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Environmental and economic benefits of variable rate nitrogen fertilization in a nitrate vulnerable zone
- Basso, Bruno, Dumont, Benjamin, Cammarano, Davide, Pezzuolo, Andrea, Marinello, Francesco, Sartori, Luigi
- The Science of the total environment 2016 v.545-546 pp. 227-235
- crop models, ecosystem services, electrical resistance, fertilizer rates, income, landscape position, landscapes, leaching, nitrates, nitrogen fertilizers, simulation models, soil heterogeneity, sowing, variable rate application, yield mapping, Italy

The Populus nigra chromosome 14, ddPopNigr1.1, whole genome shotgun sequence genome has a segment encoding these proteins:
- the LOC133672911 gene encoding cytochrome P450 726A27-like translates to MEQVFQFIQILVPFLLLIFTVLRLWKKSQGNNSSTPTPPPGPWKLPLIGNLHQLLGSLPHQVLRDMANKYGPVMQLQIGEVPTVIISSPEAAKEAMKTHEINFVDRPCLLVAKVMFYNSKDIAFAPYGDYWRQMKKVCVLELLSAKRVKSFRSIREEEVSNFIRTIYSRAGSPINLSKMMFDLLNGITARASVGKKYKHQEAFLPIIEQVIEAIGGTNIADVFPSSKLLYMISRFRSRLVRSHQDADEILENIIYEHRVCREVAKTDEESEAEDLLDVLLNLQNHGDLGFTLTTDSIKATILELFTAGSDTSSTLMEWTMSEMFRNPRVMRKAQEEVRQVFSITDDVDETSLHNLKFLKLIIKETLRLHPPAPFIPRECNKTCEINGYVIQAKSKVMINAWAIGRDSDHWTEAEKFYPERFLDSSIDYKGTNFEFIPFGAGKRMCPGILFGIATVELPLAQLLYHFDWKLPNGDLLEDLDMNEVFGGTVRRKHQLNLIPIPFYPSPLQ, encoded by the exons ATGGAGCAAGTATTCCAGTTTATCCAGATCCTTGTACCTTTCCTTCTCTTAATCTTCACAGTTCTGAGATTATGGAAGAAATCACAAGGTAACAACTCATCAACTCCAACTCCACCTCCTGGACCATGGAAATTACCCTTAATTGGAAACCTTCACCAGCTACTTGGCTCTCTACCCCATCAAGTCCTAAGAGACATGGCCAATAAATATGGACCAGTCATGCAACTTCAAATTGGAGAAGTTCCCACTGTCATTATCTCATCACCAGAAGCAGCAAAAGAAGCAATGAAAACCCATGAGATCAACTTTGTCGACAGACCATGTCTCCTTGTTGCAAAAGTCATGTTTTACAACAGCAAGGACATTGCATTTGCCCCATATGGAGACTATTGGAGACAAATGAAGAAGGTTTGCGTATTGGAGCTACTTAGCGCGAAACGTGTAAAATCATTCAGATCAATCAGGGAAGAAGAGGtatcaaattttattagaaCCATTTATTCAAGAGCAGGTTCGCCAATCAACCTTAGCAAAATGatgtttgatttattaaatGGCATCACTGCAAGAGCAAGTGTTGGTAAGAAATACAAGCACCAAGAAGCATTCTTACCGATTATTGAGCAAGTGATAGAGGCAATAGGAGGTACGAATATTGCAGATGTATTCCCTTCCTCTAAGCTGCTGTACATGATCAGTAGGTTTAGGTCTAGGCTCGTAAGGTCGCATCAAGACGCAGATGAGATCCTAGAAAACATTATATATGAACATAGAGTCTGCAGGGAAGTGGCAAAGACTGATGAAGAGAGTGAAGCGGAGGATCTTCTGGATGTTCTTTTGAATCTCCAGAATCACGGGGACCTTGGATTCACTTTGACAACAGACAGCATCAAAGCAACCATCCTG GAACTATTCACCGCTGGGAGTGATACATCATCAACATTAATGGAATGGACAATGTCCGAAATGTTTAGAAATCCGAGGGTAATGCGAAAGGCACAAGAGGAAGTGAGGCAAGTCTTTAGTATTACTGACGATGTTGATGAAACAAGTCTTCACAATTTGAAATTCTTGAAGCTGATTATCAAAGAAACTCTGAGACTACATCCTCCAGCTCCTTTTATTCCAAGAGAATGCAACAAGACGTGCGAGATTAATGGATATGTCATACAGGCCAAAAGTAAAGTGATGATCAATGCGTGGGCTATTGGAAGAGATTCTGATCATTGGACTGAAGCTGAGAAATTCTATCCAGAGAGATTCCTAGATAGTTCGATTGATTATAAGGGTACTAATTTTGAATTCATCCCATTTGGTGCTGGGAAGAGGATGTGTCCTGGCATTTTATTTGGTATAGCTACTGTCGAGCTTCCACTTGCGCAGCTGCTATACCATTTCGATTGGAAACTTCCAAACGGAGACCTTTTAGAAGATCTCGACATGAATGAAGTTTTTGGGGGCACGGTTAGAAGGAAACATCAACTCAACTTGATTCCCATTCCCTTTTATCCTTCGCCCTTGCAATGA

- Agronomic input and management practices have traditionally been applied uniformly on agricultural fields despite the presence of spatial variability of soil properties and landscape position. When spatial variability is ignored, uniform agronomic management can be both economically and environmentally inefficient. The objectives of this study were to: i) identify optimal N fertilizer rates using an integrated spatio-temporal analysis of yield and site-specific N rate response; ii) test the sensitivity of site specific N management to nitrate leaching in response to different N rates; and iii) demonstrate the environmental benefits of variable rate N fertilizer in a Nitrate Vulnerable Zone. This study was carried out on a 13.6ha field near the Venice Lagoon, northeast Italy over four years (2005–2008). We utilized a validated crop simulation model to evaluate crop response to different N rates at specific zones in the field based on localized soil and landscape properties under rainfed conditions. The simulated rates were: 50kgNha−1 applied at sowing for the entire study area and increasing fractions, ranging from 150 to 350kgNha−1 applied at V6 stage. Based on the analysis of yield maps from previous harvests and soil electrical resistivity data, three management zones were defined. Two N rates were applied in each of these zones, one suggested by our simulation analysis and the other with uniform N fertilization as normally applied by the producer. N leaching was lower and net revenue was higher in the zones where variable rates of N were applied when compared to uniform N fertilization. This demonstrates the efficacy of using crop models to determine variable rates of N fertilization within a field and the application of variable rate N fertilizer to achieve higher profit and reduce nitrate leaching.